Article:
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Snail-pace reforms

by Mufudzi Moyo


Awkward coalition: Prime Minister Tsvangirai and President Mugabe

Awkward coalition: Prime Minister Tsvangirai and President Mugabe

For many Zimbabweans, elections are something traumatic – and nobody knows when the next round of voting will take place. It may happen rather soon. By Mufudzi Moyo

In 2008, the nation suffered massive electoral violence. In the end, oppo­sition candidate Morgan Tsvangirai was forced to drop out of the presidential election even though he had won the most votes in its first round, and his party, the Movement for Democratic Change (MDC), had recently prevailed in parliamentary elections. President Robert Mugabe, an authoritarian leader, stayed in office. With the help of the Southern African Development Community (SADC), the two politicians negotiated a power-sharing deal, and Tsvangirai became prime minister. Ever since, much has stayed in an awkward limbo.

It is obvious that, to avoid political violence in the future, the country needs comprehensive reforms. Urgent issues include passing a new constitution, cleaning up the voters roll, ending hate speech and political violence, de-politicising the security forces, the judiciary and other state institutions as well as reforming the media. Government bodies have a history of supporting Mugabe and his cronies. Some of the reforms are being implemented, albeit at snail’s pace and not without raising further criticism. The draft constitution was finally submitted in July, after three years of squabbling. It will now be discussed in a popular conference and then be the subject of a referendum.

A number of newspapers have been licensed and re-licensed, but Tsvangirai and his party are still unhappy. The state media continue to spread hate speech and demonise the MDC. At the same time, it portrays Mugabe and his party Zanu PF in favourable terms. New broadcasting licenses were given to institutions linked to Mugabe, and one has already begun broadcasting, replicating the Zimbabwe Broadcasting Corporation, a stronghold of Mugabe supporters.

Observers say the voters’ roll con­tinues to include names of dead people and children. Some army commanders still utter statements in favour of the president’s party, raising fears that the security sector remains biased. Though no longer widespread, political violence continues to be reported, and the MDC fears this may spread should the country go to elections without implementing crucial reforms first. The SADC insists that this must happen, and Tsvangirai agrees. In contrast, Mugabe and other Zanu PF leaders have been calling for general elections this year, arguing that the coalition government has failed. This, however, has kept postponing by-elections stating that the nation lacked the money to afford such voting.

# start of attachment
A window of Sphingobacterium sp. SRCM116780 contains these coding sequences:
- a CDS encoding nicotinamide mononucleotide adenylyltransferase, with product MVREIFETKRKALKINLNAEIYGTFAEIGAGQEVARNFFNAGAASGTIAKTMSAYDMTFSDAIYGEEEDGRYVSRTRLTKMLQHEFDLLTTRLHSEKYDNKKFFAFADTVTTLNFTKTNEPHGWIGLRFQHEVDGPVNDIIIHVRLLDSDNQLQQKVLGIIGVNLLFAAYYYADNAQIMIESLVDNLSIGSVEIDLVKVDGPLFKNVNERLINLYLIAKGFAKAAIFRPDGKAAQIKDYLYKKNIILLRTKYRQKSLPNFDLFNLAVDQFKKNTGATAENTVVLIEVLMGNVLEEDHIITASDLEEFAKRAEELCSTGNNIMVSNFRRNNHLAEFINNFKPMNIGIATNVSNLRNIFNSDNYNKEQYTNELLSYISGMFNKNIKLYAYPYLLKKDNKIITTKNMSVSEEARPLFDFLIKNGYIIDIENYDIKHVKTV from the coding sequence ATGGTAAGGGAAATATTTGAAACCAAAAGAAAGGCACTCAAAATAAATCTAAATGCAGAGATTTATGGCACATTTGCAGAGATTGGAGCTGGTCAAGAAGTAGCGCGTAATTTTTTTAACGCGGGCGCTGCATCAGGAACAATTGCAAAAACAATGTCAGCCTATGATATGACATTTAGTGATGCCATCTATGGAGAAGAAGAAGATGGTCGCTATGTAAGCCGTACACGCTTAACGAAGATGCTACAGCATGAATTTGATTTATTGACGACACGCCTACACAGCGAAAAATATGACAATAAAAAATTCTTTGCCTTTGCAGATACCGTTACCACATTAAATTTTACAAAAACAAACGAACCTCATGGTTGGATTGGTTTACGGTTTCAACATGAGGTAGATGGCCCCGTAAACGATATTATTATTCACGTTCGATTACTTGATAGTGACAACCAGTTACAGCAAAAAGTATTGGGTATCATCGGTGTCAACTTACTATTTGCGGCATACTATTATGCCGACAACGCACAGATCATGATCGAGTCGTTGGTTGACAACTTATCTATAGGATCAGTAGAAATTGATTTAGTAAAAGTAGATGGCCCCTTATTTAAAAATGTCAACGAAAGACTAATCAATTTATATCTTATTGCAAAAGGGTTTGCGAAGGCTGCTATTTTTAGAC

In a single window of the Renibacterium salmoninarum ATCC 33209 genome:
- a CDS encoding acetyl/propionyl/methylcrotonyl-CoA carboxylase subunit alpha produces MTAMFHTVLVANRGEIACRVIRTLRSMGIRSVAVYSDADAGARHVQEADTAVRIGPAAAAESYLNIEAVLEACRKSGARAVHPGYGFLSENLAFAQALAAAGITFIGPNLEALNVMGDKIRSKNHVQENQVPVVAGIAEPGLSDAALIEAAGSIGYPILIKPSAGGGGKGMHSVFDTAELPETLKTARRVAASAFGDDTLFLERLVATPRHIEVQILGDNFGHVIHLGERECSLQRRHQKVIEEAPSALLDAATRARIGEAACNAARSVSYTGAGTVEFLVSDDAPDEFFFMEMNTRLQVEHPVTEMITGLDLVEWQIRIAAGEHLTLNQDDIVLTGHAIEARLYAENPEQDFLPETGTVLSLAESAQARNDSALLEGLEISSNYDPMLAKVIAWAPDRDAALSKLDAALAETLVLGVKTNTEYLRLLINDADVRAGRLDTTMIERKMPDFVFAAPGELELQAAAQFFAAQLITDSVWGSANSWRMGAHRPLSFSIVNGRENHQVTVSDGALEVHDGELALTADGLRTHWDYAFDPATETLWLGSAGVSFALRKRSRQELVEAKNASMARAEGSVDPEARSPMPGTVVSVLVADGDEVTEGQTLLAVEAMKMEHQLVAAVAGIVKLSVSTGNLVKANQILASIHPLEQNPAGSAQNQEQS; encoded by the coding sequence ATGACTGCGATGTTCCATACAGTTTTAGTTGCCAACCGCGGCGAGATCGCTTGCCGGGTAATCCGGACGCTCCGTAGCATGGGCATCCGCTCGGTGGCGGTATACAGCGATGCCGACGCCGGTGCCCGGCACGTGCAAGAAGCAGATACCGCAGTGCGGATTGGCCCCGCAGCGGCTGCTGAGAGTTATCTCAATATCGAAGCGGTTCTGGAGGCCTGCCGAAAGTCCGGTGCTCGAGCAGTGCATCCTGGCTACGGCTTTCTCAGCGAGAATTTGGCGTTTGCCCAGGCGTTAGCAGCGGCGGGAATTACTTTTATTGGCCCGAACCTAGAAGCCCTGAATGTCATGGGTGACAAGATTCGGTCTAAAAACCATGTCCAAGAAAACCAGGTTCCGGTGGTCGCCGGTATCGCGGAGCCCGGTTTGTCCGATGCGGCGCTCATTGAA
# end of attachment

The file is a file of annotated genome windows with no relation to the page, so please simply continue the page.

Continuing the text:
Nobody knows for certain what will happen – and when. In July, the Supreme Court ordered the president to declare by-election dates in three constituencies by 30 August. At the moment, 38 parliamentary seats and about 200 local council positions are vacant, mainly due to deaths since the last elections in 2008.

Some Zanu PF officials say they are keen on a “mini general election” by having polls for all vacant seats. For the president’s party, this would amount to a test run for general elections that might take place in March. Other Zanu PF officers have intimated the ruling should be taken advantage of to hold general elections immediately.

The Supreme Court order makes it impossible to tell whether or not the justice system is still siding with Mugabe. Many were surprised that the court ruled against him, but according to a state-run news­paper, that was a case of Zanu PF losing and winning against itself. After all, the party had been calling for elections for a long time. As this comment was being finalised for the September edition of D+C/E+Z, the ball was in Mugabe’s court, with the law only compelling him to announce dates by 30 August and not giving him any timelines.

Parliament recently passed the Electoral Amendment Bill, a product of inter-party talks, designed to make elections free and fair. Among other things, the Bill stipulates that presidential elections results should be announced within five days of voting. In 2008, results were only published after almost one month. The Bill makes sense – but will it be enforced?